Maybe a nice, long NBA break is not such a bad idea at all

Things are moving at such an incredible pace that you can hardly catch your breath from one startling announcement to another so trying to figure out what one means seems futile because it’s likely to change within hours, if not days.

But in my own neck of the woods – and it’s a narrow view of things and certainly not vital in the great scheme of things but it’s what I do so I have to do it – news that the NBA is bracing for three months off and a summer resumption with a July finish to this oddest of seasons was indeed an attention grabber yesterday.

I’m not surprised in the least and I’m sure it makes most sense to really step back and let this crazy time unfold as it will and, because of that, I’m all for it.

Whether or not it comes to pass is completely unknowable and I think that’s the most scary thing about this entire crisis the world is facing. Things change so rapidly – never, ever for the better – and it’s exhausting and frightening and like nothing any of us has ever lived through before.

That, however, is for deeper thoughts and more powerful minds later on.  How we eventually come through this as a global society, how we deal with we all must do to sacrifice and change our habits for the greater good is going to be fodder for discussion and study for years and years to come.

What’s of some importance – and maybe that’s too strong a word – is what will become of the job I do and the league I’m at least on the periphery of.

And it ain’t good. Or maybe it is.

Maybe a three-month hiatus right now is best for all concerned, taking a longer view than originally thought seems wise given what’s transpired since the middle of last week and planning for a resumption that far out might make more sense than lurching day to day and trying to react to a global tragedy that seems to change almost hourly.

Look, as I said the NBA, or the NHL, or the MLB or the MLS or golf or tennis or curling or the Olympics or any of it, really doesn’t matter.

Putting in place some plan to perhaps resume sometime in June might be precisely what’s needed right now. Put a resumption so far in the future that maybe people can concentrate more on what they have to concentrate on than games that are far in the distance isn’t a bad thing at all.
But, as we’ve seen with all of this coronavirus stuff for months, it’s a rapidly changing crisis and who knows what’s next.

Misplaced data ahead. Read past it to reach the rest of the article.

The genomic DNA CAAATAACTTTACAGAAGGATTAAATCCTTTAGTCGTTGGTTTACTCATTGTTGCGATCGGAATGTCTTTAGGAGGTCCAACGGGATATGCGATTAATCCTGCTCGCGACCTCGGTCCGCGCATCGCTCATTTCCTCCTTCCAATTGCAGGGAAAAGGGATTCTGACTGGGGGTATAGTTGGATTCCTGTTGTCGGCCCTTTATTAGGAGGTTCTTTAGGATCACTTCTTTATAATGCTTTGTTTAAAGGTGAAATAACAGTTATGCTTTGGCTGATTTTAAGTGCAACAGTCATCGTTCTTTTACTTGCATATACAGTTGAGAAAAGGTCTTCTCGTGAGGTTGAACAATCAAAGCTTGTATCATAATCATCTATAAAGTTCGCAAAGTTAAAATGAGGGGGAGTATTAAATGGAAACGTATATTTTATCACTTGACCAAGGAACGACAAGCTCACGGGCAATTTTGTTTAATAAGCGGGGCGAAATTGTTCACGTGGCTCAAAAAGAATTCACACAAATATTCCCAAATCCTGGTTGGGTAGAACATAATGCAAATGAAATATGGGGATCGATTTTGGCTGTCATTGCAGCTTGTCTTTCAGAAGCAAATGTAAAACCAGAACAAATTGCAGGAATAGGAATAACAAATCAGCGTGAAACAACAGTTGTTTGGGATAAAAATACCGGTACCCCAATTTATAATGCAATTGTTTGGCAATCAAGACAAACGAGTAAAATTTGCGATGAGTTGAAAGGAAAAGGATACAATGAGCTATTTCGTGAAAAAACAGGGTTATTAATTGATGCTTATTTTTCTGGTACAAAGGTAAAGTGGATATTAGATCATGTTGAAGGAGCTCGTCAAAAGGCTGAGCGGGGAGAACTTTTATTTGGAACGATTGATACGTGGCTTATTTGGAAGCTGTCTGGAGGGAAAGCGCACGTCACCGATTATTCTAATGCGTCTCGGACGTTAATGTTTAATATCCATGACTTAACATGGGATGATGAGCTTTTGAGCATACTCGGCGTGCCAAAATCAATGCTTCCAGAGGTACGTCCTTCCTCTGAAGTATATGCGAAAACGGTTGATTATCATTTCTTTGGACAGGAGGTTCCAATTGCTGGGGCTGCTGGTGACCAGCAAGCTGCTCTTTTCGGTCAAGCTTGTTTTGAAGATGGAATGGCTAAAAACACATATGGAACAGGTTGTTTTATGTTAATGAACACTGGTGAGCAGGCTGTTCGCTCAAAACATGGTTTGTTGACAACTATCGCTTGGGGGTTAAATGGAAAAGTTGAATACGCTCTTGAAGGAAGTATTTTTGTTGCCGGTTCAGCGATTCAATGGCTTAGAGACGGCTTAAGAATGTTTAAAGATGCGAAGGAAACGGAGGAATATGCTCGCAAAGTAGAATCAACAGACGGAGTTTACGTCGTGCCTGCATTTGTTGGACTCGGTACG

All right, I think we all understand that there might not be quite enough stuff going on anywhere to sustain being here each and every morning, right?

So why don’t we try this for the time being, something like we did for our Summer Hours time last year.

We’ll go Monday, Wednesday and Friday here with Sunday being the usual mailbag for at least this week and see what how we handle it.

Maybe it’s a shortened version every day with a list leading thing off, maybe something will happen every other day that fills the void.

I don’t know because there’s never been a time like this since we began this whole endeavour 12 or 13 years ago.

We’ll figure it out as we go along.

But if you’ve got stuff for the mail or ideas for me or whatever, we’re as close as clicking on askdoug@thestar.ca and I’ll be glad to hear from you.

Seems there was a bit of real live sports news yesterday when the NFL, bless its collective heart, decided to extend its season and expand its playoffs because we all know that asking athletes to put their brains and bodies on the line for an extra week or two of incredible violence and bone-jarring collisions has to be the right idea, isn’t it?

I seriously don’t get that sport. And unless this new 10-year CBA includes a vastly improved health program for retired players and even those who have been out of the game for a decade, I just don’t get it.

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So I had to go for a little meeting yesterday afternoon – couldn’t be avoided – and walking into a joint where every other table had no chairs and was out of commission so people wouldn’t be sitting too close to each other was kind of jarring.

Entirely effective and I quite liked it but jarring at the start nonetheless.

TORONTO STAR